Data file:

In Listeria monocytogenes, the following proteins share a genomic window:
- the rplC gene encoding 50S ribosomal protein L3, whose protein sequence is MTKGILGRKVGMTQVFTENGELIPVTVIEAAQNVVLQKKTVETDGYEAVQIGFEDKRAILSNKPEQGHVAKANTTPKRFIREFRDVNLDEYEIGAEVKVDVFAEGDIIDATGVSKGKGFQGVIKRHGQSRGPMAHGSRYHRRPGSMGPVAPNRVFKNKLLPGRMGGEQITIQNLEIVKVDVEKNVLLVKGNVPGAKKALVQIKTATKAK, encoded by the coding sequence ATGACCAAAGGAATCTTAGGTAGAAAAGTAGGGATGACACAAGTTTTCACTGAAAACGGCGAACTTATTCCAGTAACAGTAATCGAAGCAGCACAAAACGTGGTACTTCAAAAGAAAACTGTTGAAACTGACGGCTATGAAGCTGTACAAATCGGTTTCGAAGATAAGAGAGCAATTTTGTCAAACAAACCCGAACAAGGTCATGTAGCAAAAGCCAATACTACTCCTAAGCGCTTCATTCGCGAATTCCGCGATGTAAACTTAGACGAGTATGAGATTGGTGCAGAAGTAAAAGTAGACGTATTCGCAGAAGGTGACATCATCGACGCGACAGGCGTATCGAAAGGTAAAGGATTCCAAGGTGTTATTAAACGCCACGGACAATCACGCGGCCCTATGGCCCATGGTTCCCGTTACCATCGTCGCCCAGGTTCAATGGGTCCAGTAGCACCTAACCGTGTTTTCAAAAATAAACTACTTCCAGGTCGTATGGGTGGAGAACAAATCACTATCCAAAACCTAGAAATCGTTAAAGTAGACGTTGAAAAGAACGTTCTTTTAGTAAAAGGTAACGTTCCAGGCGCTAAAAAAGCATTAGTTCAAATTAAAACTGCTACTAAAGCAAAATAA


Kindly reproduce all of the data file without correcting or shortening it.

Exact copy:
In Listeria monocytogenes, the following proteins share a genomic window:
- the rplC gene encoding 50S ribosomal protein L3, whose protein sequence is MTKGILGRKVGMTQVFTENGELIPVTVIEAAQNVVLQKKTVETDGYEAVQIGFEDKRAILSNKPEQGHVAKANTTPKRFIREFRDVNLDEYEIGAEVKVDVFAEGDIIDATGVSKGKGFQGVIKRHGQSRGPMAHGSRYHRRPGSMGPVAPNRVFKNKLLPGRMGGEQITIQNLEIVKVDVEKNVLLVKGNVPGAKKALVQIKTATKAK, encoded by the coding sequence ATGACCAAAGGAATCTTAGGTAGAAAAGTAGGGATGACACAAGTTTTCACTGAAAACGGCGAACTTATTCCAGTAACAGTAATCGAAGCAGCACAAAACGTGGTACTTCAAAAGAAAACTGTTGAAACTGACGGCTATGAAGCTGTACAAATCGGTTTCGAAGATAAGAGAGCAATTTTGTCAAACAAACCCGAACAAGGTCATGTAGCAAAAGCCAATACTACTCCTAAGCGCTTCATTCGCGAATTCCGCGATGTAAACTTAGACGAGTATGAGATTGGTGCAGAAGTAAAAGTAGACGTATTCGCAGAAGGTGACATCATCGACGCGACAGGCGTATCGAAAGGTAAAGGATTCCAAGGTGTTATTAAACGCCACGGACAATCACGCGGCCCTATGGCCCATGGTTCCCGTTACCATCGTCGCCCAGGTTCAATGGGTCCAGTAGCACCTAACCGTGTTTTCAAAAATAAACTACTTCCAGGTCGTATGGGTGGAGAACAAATCACTATCCAAAACCTAGAAATCGTTAAAGTAGACGTTGAAAAGAACGTTCTTTTAGTAAAAGGTAACGTTCCAGGCGCTAAAAAAGCATTAGTTCAAATTAAAACTGCTACTAAAGCAAAATAA